1 Nissan 5763
I recently got into a discussion about something I took upon myself and the person said that it was a Chumrah I shouldn’t have started. The issue is that I don’t go to Starbucks because there are problems with the hechsherim of flavored coffees. I’m concerned that someone might see me in a shop and assume that I was having a one, rather than a just a plain coffee.
Also, since I’m a teacher in a day school, I thought there might be a problem withMaras Ayin–since many people in the community probably think there’s nothing wrong with ordering any kind of drink there. Was I wrong?
Another related question — is a person is allowed to go into a McDonald’s or other non-kosher restaurant to use the bathroom?
Thank you so much for your help!
Name and Seminary Witheld by Request
Thank you for your questions.
Regarding going into Starbuck’s, I really can’t tell you that this is an unnecessary “Chumrah”. I think that you are right in avoiding going in, and this displays a sensitivity towards Mitzvos and others in your community who unfortunately don’t know as much as yourself regarding Kashrus.
By the way, the Kitzur Shulchan Oruch (38:12) states that a “Shomer Nafsho” should not drink coffee made by a non-Jew because of Bishul Akum, and even if one wishes to be lenient Derech Arai – “in a temporary fashion”- (e.g. while on the road), there is no Hetter to do so Derech Keva- “on a regular basis”. To the best of my knowledge, Starbuck’s are not careful regarding Bishul Akum, and therefore it would not be Halachically proper to regularly go there and order even what you are certain is Kosher coffee.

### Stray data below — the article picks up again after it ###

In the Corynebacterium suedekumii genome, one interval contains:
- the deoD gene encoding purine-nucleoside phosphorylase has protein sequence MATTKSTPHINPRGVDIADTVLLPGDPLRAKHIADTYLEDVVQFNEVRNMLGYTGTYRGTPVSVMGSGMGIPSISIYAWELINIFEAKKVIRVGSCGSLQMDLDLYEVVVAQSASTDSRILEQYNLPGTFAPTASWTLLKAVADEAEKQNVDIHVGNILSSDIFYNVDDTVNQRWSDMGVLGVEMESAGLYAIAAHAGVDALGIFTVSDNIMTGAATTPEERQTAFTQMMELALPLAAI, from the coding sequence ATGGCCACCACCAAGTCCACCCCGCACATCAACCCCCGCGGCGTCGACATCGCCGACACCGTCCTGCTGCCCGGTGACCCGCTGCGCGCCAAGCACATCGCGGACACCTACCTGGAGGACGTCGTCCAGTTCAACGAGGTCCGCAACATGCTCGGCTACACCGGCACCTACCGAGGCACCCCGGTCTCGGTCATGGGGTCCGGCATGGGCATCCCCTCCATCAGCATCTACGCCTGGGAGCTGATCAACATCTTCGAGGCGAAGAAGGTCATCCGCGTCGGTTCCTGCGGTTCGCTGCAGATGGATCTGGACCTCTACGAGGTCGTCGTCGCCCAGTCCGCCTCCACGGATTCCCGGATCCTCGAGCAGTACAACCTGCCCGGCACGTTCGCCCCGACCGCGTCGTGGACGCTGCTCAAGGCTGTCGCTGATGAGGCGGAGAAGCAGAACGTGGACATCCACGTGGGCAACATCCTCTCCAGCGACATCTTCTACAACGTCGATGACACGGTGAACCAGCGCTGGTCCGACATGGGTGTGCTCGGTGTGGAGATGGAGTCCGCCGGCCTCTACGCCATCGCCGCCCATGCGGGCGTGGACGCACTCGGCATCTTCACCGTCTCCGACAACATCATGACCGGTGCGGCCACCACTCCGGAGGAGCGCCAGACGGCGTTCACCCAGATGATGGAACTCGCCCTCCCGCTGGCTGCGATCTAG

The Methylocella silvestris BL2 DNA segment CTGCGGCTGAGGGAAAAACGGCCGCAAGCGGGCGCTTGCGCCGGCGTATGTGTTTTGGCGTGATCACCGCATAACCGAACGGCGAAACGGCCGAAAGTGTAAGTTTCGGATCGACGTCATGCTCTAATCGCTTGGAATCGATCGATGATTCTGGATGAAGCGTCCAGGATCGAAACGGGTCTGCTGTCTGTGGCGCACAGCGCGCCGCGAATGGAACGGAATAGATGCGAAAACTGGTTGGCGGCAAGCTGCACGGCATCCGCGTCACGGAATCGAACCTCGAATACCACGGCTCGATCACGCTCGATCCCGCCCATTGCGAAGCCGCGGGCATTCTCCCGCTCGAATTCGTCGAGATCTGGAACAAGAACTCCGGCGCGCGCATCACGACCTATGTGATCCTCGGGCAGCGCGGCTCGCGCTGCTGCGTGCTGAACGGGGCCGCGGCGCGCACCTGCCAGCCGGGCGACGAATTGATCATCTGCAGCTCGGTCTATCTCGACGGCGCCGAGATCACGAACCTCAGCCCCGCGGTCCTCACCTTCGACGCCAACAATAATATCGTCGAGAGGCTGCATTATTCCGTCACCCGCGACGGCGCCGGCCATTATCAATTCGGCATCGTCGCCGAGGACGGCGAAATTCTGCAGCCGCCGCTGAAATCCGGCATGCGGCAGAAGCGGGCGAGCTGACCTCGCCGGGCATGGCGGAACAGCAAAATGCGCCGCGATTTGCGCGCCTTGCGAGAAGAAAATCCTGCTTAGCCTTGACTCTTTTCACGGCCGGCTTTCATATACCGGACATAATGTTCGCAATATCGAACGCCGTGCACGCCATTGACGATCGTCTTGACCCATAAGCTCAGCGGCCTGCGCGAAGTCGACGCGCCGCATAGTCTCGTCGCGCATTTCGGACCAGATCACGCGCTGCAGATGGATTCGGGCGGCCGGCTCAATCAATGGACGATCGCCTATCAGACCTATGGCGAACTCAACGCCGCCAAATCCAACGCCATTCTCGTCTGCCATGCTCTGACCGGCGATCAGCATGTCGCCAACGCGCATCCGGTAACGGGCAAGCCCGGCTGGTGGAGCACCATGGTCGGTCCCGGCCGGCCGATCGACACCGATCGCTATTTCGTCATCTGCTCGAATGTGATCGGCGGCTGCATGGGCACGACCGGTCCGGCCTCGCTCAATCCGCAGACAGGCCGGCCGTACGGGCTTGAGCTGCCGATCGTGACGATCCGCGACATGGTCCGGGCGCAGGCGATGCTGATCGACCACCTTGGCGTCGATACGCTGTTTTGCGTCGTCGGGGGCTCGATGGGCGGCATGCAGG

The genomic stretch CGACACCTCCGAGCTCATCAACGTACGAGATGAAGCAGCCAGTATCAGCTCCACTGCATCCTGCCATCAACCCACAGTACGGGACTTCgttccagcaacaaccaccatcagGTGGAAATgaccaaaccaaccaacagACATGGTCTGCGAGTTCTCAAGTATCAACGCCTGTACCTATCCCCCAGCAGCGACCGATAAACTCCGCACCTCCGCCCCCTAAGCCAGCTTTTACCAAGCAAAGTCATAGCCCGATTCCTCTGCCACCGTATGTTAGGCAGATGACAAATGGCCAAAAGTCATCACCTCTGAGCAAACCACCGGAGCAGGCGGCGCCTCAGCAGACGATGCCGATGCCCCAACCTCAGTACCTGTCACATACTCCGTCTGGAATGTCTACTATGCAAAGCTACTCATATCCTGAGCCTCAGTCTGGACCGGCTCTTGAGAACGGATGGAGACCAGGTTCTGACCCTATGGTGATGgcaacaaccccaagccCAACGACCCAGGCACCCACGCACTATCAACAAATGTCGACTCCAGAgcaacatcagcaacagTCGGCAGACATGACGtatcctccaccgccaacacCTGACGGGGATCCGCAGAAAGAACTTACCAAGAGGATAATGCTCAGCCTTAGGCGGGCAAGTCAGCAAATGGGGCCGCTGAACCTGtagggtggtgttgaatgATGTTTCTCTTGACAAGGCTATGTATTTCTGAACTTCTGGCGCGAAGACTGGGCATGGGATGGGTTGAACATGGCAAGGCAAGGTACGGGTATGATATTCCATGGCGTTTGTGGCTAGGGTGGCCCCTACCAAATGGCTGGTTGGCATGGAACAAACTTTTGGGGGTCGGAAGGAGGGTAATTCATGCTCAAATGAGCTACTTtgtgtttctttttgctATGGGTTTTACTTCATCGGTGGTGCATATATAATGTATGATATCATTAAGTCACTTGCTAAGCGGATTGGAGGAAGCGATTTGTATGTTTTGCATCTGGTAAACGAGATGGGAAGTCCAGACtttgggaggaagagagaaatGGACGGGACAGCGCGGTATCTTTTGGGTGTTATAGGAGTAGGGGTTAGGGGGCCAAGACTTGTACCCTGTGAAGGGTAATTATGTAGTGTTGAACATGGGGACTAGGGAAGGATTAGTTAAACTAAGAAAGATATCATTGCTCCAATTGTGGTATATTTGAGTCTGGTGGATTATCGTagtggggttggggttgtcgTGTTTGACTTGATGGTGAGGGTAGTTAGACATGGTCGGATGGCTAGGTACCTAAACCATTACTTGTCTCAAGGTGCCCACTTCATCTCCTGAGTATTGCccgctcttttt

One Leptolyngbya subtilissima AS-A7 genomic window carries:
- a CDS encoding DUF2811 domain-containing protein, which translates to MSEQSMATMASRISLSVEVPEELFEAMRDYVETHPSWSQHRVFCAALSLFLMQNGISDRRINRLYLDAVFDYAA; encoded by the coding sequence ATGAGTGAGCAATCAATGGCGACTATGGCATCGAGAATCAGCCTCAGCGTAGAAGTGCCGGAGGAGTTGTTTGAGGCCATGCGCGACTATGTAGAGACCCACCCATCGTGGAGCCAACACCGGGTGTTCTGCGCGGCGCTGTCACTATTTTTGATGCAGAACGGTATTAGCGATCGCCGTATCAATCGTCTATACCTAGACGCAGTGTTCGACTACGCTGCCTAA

It is important to note that many of the flavors used is coffee can have serious Kashrus problems, and a person should not purchase any flavored coffee anywhere without reliable certification. A person should not rely on “word of mouth” or the fact that “everyone buys this flavor”.
A person may go into McDonald’s etc. to use the rest room if they are travelling, as it is well known that people will go in to use the rest room or even just to purchase a Kosher soft drink or coffee while they are traveling (as above, “in a temporary fashion”). I believe that regarding this McDonald’s would be different from Starbuck’s, since most of the coffee they sell is regular or decaf Kosher from urns designated specifically for coffee, and even if they do have other flavored coffees available, it isn’t likely that people will jump to the conclusion by watching you that the other flavors are Kosher also. In Starbuck’s, most people primarily buy flavored coffee.
Rabbi Aaron Tendler